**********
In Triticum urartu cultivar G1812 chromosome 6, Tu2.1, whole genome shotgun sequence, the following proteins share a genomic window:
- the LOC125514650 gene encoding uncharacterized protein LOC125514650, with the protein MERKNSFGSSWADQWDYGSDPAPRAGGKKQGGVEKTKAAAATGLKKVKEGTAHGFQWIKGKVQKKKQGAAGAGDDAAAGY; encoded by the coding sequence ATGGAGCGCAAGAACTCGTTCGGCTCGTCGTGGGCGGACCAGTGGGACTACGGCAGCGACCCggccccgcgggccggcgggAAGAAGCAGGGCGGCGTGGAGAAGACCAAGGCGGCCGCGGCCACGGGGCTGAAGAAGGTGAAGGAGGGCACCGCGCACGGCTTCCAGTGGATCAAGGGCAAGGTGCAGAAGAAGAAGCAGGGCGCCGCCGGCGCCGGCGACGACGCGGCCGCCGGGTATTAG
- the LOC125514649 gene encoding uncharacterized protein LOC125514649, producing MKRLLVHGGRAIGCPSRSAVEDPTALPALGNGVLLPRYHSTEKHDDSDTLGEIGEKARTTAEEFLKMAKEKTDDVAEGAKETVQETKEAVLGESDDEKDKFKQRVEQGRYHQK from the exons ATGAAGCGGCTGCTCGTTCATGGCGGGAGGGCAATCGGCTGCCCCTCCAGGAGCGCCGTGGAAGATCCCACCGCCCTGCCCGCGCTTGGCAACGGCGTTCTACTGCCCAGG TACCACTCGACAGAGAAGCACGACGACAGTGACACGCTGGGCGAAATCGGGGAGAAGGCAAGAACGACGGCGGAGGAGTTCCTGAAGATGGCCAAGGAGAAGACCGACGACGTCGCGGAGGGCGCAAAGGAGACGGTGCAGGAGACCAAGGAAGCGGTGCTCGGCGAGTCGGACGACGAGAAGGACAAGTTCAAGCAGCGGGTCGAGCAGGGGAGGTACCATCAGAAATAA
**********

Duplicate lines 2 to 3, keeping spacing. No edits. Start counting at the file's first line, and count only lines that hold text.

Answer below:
- the LOC125514650 gene encoding uncharacterized protein LOC125514650, with the protein MERKNSFGSSWADQWDYGSDPAPRAGGKKQGGVEKTKAAAATGLKKVKEGTAHGFQWIKGKVQKKKQGAAGAGDDAAAGY; encoded by the coding sequence ATGGAGCGCAAGAACTCGTTCGGCTCGTCGTGGGCGGACCAGTGGGACTACGGCAGCGACCCggccccgcgggccggcgggAAGAAGCAGGGCGGCGTGGAGAAGACCAAGGCGGCCGCGGCCACGGGGCTGAAGAAGGTGAAGGAGGGCACCGCGCACGGCTTCCAGTGGATCAAGGGCAAGGTGCAGAAGAAGAAGCAGGGCGCCGCCGGCGCCGGCGACGACGCGGCCGCCGGGTATTAG
- the LOC125514649 gene encoding uncharacterized protein LOC125514649, producing MKRLLVHGGRAIGCPSRSAVEDPTALPALGNGVLLPRYHSTEKHDDSDTLGEIGEKARTTAEEFLKMAKEKTDDVAEGAKETVQETKEAVLGESDDEKDKFKQRVEQGRYHQK from the exons ATGAAGCGGCTGCTCGTTCATGGCGGGAGGGCAATCGGCTGCCCCTCCAGGAGCGCCGTGGAAGATCCCACCGCCCTGCCCGCGCTTGGCAACGGCGTTCTACTGCCCAGG TACCACTCGACAGAGAAGCACGACGACAGTGACACGCTGGGCGAAATCGGGGAGAAGGCAAGAACGACGGCGGAGGAGTTCCTGAAGATGGCCAAGGAGAAGACCGACGACGTCGCGGAGGGCGCAAAGGAGACGGTGCAGGAGACCAAGGAAGCGGTGCTCGGCGAGTCGGACGACGAGAAGGACAAGTTCAAGCAGCGGGTCGAGCAGGGGAGGTACCATCAGAAATAA